US Cybersecurity Agency Says Voting Machines in 16 States May Have Software Vulnerabilities


The country’s leading cybersecurity agency said in an advisory sent to state election officials that electronic voting machines from a leading vendor in use in at least 16 states have software vulnerabilities that make them vulnerable to hacking if not addressed.

The US Cyber ​​Security and Infrastructure Agency, or CISA, has said there is no evidence that flaws in Dominion Voting Systems equipment have been exploited to alter election results. The advisory is based on testing by a prominent computer scientist and expert witness in a long-running, unrelated lawsuit of false allegations of stolen elections pushed by former President Donald Trump after he lost the 2020 election.

The warning, obtained by The Associated Press in advance of its expected release on Friday, details nine vulnerabilities and suggests precautionary measures to prevent or reveal their exploitation. Amid a swirl of disinformation and misinformation about elections, CISA appears to be trying to walk a line between not alarming the public and emphasizing the need for election officials to take action.

“Standard election security procedures in countries will detect the exploitation of these vulnerabilities and in many cases prevent attempts altogether,” CISA Executive Director Brandon Wells said in a statement. However, the warning appears to indicate that states are not doing enough. It urges immediate mitigation measures, including “ongoing and enhanced defensive measures to reduce the risk of these vulnerabilities being exploited.” These measures should be implemented before every election, the consultant says, and clearly not in all states that use the machines.

University of Michigan computer scientist J. Alex Halderman, who wrote the report on which the advisory is based, has long argued that the use of digital technology to record voices is dangerous because computers are inherently vulnerable to hacking, and thus require multiple safeguards that are not uniform. Follow. He and many other election security experts have insisted that the use of paper ballots is the safest way to vote and the only option that allows for meaningful post-election audits.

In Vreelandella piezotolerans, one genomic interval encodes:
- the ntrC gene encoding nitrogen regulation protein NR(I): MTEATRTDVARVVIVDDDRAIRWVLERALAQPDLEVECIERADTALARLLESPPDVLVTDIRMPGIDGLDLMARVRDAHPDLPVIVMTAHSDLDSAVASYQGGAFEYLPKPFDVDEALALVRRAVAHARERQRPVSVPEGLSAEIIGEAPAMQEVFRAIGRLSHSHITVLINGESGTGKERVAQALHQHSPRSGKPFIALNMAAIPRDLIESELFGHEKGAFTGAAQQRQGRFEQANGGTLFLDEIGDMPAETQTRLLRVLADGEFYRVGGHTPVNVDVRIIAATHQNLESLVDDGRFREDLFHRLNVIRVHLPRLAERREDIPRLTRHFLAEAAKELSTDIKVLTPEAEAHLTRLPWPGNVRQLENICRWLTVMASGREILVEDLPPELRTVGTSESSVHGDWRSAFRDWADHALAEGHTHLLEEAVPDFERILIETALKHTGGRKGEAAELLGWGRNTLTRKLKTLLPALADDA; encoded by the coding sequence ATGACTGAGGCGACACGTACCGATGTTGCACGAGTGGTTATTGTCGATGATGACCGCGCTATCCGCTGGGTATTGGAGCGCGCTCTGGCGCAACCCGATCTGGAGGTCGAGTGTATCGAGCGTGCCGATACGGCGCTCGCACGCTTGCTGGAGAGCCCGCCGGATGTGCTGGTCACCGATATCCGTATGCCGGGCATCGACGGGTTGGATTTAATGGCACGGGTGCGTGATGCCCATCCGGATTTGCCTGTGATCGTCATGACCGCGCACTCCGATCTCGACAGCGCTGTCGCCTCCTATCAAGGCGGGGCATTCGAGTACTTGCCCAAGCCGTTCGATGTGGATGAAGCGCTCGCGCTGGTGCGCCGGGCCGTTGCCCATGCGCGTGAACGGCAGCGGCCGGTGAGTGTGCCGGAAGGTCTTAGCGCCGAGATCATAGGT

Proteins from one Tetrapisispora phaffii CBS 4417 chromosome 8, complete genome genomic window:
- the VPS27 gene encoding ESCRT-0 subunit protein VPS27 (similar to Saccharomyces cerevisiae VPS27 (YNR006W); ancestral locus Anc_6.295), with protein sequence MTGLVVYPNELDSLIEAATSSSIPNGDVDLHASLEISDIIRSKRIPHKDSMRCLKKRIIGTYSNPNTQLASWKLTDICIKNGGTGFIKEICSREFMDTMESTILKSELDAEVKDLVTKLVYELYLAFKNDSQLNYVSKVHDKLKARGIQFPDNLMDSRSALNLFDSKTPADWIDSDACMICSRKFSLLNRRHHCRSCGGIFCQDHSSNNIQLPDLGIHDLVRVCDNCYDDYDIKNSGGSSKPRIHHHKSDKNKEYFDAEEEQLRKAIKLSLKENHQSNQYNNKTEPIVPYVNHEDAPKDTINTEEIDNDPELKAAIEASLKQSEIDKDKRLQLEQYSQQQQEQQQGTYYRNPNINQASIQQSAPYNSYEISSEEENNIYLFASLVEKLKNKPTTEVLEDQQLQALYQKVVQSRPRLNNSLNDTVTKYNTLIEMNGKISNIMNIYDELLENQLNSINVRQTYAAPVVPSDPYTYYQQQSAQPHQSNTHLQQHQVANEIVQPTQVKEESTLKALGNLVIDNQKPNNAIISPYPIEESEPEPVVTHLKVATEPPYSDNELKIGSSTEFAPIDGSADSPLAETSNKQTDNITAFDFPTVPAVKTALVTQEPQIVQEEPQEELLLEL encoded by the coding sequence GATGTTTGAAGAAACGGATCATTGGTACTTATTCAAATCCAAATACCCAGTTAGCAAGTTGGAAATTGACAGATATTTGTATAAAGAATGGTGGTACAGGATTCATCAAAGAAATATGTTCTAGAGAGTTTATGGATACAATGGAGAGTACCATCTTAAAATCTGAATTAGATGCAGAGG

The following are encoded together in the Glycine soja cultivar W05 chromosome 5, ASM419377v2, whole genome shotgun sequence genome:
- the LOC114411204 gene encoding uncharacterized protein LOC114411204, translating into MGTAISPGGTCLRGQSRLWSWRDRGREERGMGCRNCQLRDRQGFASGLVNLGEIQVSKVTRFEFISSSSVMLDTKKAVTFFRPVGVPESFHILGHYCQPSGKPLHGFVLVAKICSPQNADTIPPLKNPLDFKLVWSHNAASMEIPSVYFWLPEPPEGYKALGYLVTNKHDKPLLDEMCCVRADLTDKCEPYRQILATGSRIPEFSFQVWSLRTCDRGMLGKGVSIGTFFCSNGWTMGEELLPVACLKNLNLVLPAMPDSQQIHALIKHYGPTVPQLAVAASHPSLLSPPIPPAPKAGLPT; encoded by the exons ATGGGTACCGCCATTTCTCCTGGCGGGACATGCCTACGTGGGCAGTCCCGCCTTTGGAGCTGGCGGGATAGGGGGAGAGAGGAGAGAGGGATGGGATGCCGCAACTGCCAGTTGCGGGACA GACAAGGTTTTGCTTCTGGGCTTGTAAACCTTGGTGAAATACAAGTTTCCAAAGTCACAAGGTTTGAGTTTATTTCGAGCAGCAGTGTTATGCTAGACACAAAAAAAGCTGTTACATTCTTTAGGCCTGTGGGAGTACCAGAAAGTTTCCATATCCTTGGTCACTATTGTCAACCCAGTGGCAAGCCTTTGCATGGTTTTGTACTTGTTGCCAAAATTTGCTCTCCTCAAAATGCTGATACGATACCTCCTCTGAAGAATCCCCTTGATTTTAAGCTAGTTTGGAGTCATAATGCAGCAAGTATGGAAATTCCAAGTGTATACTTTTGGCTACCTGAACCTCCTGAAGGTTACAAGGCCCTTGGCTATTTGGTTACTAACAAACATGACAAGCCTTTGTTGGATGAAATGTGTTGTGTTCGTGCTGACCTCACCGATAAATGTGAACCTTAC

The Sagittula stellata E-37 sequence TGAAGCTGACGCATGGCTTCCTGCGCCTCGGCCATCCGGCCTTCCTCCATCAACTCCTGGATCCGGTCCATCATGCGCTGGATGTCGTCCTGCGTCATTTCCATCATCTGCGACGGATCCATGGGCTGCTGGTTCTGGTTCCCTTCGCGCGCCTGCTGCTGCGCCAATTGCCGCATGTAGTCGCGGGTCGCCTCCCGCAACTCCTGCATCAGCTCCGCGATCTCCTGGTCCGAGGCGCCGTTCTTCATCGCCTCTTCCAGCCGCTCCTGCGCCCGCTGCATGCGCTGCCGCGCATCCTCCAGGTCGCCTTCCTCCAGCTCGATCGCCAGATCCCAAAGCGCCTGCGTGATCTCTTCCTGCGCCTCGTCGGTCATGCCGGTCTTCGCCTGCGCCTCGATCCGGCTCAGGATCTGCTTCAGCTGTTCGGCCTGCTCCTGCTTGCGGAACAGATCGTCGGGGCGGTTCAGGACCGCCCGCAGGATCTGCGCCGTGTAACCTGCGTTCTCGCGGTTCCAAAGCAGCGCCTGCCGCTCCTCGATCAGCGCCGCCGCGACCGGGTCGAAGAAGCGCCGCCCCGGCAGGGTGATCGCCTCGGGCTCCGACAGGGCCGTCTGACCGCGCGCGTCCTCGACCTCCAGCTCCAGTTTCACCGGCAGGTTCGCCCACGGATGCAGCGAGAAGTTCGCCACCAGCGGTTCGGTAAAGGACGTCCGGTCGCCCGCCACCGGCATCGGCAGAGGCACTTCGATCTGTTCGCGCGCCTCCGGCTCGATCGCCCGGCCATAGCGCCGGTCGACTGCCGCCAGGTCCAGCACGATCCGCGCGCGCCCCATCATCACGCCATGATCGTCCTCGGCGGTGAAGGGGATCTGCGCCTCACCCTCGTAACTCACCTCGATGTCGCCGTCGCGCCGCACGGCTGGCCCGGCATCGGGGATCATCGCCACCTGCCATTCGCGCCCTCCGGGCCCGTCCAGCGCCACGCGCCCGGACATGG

“These vulnerabilities, for the most part, are not points that can easily be exploited by someone walking down the street, but are things we should worry about that could be exploited by sophisticated attackers, such as hostile nation-states, or by elections,” Halderman told The Associated Press.

Concerns about potential election interference by insiders were recently underscored by the indictment of Mesa County Clerk Tina Peters in Colorado, who has become a hero to electoral conspiracy theorists and is running for her state’s top election official. Data from county voting machines surfaced on election conspiracy websites last summer shortly after Peters appeared at an election seminar organized by Mike Lindell, CEO of MyPillow. It was also recently barred from supervising this year’s elections in its county.

One of the most serious vulnerabilities, Halderman said, could allow malicious code to spread from the EMS to machines throughout the jurisdiction. The vulnerability could be exploited by someone with physical access or by someone who is able to infect other systems connected to the Internet remotely if election workers then use USB sticks to fetch data from an infected system into the EMS.

Several other particularly worrisome vulnerabilities, Halderman said, could allow an attacker to forge cards used in hardware by technicians, giving the attacker access to a hardware device that would allow software to be altered.

“Attackers can then correct ballot papers inconsistent with voter intent, alter registered votes or even identify secret voter ballots,” Haldermann said.

Halderman is an expert witness for the plaintiffs in a lawsuit originally filed in 2017 that targeted outdated voting machines used by Georgia at the time. The state bought the Dominion system in 2019, but prosecutors maintain that the new system is also unsafe. A 25,000-word report detailing Halderman’s findings was filed under seal in federal court in Atlanta last July.